By halftime Washington had run the ball 23 times, for 109 yards, and thrown eight passes. Twice Theismann had crossed up the Cowboys by going deep on first down. One of those passes had given the Skins a 27-yard gain on an interference penalty, setting up their first score; the other had given them a TD—a 40-yarder down the middle to Tight End Clint Didier.
Now, after Green's third-quarter interception, the Redskins had first down on the Dallas 43 and Theismann crossed up the Cowboys once more. He let one fly to Monk, down the left sideline, 43 yards for a score, over Nickel Back Ron Fellows, who'd been caught in single coverage. The Fun Bunch gathered in the end zone for a group high five. All of a sudden there were two Cowboys in the middle of the celebrants, Downs and Cornerback Dennis Thurman, and that's when the real fun started. Downs took a shot at Garrett—then Monk—then Brown. "I was frustrated," Downs said. "I took it personally. I just didn't want to see that in Texas Stadium."
"It's funny now, but it wasn't then," Garrett said. "They said, 'Y'all aren't jumping in Texas Stadium.' I said, 'The hell we're not.' They kind of lost their cool. You win games by holding on to the ball, not fighting about some dance."
Dallas sent out only 10 men against the extra-point try. When the fourth quarter opened the Cowboys had the ball—and the short end of a 21-10 score. Pearson drew a clipping penalty. Tony Dorsett, who was to rush for only 34 yards on the day, drew a 15-yarder for heaving the ball at Tackle Darryl Grant. That Dallas drive, such as it was, ended with an interception by Williams, which set up Riggins' second short TD run. Williams also snuffed out Dallas' next possession on an interception. It set up a 38-yard Mark Moseley field goal.
The Cowboys will have a while to think about this horror show in Texas Stadium. They'd been on a roll—they'd averaged 37 points over their three previous games—but the Skins shut down their running, forced them to pass more than they wanted and held them to 10 points. The 295-pound Butz was a holy terror, getting three sacks and generally creating havoc.
Before the game there had been talk about Dallas' being able to throw deep on a Washington secondary that had lost two Super Bowl starters, Strong Safety Tony Peters (drug suspension) and Left Cornerback Jeris White (contract difficulties). Danny White did throw for one touchdown, a 29-yarder to Cosbie, but he also had three passes picked off.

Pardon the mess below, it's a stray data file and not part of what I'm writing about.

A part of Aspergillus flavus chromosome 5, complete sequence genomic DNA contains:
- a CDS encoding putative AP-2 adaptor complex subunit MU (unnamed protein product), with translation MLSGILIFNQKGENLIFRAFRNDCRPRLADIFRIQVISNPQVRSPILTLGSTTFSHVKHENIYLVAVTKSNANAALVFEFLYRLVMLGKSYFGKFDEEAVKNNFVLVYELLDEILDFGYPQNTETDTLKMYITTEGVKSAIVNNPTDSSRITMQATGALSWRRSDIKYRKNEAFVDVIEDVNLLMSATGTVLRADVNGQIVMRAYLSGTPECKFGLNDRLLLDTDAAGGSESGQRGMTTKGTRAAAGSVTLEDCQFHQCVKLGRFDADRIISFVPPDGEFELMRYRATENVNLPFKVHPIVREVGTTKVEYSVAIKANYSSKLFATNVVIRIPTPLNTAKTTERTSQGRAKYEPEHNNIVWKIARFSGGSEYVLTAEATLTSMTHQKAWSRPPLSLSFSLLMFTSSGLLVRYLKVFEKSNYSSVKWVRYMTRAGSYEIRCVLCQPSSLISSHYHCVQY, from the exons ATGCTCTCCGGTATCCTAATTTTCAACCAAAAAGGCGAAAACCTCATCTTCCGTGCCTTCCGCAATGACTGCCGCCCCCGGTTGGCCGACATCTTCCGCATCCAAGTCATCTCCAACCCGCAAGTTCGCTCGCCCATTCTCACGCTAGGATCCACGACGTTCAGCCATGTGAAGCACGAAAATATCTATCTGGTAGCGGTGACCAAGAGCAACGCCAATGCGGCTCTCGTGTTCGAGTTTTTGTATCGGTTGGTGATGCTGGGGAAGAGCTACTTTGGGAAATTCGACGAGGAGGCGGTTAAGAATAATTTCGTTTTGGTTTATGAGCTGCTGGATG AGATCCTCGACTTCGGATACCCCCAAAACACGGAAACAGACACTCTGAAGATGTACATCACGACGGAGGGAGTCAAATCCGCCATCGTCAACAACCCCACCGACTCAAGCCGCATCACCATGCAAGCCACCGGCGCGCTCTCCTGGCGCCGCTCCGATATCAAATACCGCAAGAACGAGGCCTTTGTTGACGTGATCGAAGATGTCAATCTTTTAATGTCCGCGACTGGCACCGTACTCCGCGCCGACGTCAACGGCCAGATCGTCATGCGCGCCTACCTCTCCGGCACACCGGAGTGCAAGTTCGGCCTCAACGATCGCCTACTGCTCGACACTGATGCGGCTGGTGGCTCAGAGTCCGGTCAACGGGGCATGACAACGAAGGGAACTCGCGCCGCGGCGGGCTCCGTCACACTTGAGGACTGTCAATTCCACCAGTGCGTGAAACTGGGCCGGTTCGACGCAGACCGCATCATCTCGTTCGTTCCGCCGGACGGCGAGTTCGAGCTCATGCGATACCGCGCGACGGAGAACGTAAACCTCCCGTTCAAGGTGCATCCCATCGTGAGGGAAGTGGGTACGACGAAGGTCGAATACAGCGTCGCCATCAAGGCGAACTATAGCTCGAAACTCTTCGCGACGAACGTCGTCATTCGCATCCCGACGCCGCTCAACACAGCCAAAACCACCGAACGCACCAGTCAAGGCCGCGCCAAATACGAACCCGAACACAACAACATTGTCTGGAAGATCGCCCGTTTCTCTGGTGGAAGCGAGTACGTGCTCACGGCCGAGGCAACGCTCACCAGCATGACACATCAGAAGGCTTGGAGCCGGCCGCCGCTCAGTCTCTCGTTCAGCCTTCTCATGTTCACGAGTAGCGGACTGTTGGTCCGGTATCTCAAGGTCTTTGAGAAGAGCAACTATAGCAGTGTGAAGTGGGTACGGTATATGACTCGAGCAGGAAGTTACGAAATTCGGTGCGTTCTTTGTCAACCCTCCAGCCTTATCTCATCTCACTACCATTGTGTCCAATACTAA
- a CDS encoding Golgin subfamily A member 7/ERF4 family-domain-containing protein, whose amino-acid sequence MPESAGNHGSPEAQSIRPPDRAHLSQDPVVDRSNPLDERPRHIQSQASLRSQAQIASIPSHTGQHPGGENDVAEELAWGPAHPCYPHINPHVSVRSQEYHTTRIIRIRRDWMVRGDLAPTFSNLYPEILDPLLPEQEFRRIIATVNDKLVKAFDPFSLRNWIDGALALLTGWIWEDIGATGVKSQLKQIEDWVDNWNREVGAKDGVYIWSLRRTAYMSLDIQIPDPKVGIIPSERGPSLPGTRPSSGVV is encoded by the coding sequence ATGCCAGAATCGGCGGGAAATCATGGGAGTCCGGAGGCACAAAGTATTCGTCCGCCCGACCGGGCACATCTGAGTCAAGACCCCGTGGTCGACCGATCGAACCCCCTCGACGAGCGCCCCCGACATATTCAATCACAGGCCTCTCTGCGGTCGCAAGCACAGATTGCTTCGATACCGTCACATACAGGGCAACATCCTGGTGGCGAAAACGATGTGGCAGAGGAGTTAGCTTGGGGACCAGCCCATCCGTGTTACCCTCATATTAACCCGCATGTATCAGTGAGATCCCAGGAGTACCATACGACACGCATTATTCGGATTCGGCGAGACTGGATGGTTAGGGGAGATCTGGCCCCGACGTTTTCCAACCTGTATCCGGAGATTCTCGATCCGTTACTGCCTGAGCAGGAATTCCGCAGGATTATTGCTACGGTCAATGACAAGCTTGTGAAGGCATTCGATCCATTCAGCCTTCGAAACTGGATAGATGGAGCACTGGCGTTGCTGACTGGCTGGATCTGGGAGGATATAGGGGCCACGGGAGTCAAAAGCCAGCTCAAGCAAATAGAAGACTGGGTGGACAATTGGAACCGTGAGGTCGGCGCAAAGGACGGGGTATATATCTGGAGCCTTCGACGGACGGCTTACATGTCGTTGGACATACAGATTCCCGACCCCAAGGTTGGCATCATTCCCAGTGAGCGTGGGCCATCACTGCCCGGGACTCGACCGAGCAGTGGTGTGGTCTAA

The members of the Redskin secondary had started calling themselves the Pearl Harbor Crew—"because we get bombed so much," Murphy said—and that nickname, along with the linebacking corps' handle, Airborne Rangers, led to one of the more bizarre sights of the weekend. A couple dozen Skins checked into their hotel, the Summit, on Saturday wearing full camouflage fatigues, complete with combat boots.
"Looks like the Marines coming home from Grenada," said the Summit's assistant sales director, Howard Meincke.
"Caught me completely by surprise," Washington Coach Joe Gibbs said. "Lord only knows where they got those outfits. You never know what they're going to come up with."
"Don't you have a dress code?" someone asked him.
"Yeah, they have to be neat," he said. "I guess neat fatigues qualify."
"You'll notice that I wore civvies," Riggins said. "I didn't want anyone mistaking me for their commander. I have enough, trouble taking care of myself, let alone 25 other guys."
Riggins gained 89 yards on 27 carries Sunday. He took care of himself just fine. His two rushing touchdowns gave him 23 for the season, tying the NFL record set by O.J. Simpson in 1975. Riggins also has 1,225 yards rushing this year, a personal high, and Brown has 73 catches, tying a club mark. The Skins have another game left to set more records. All the Cowboys have are memories. Watch out. It's not over yet.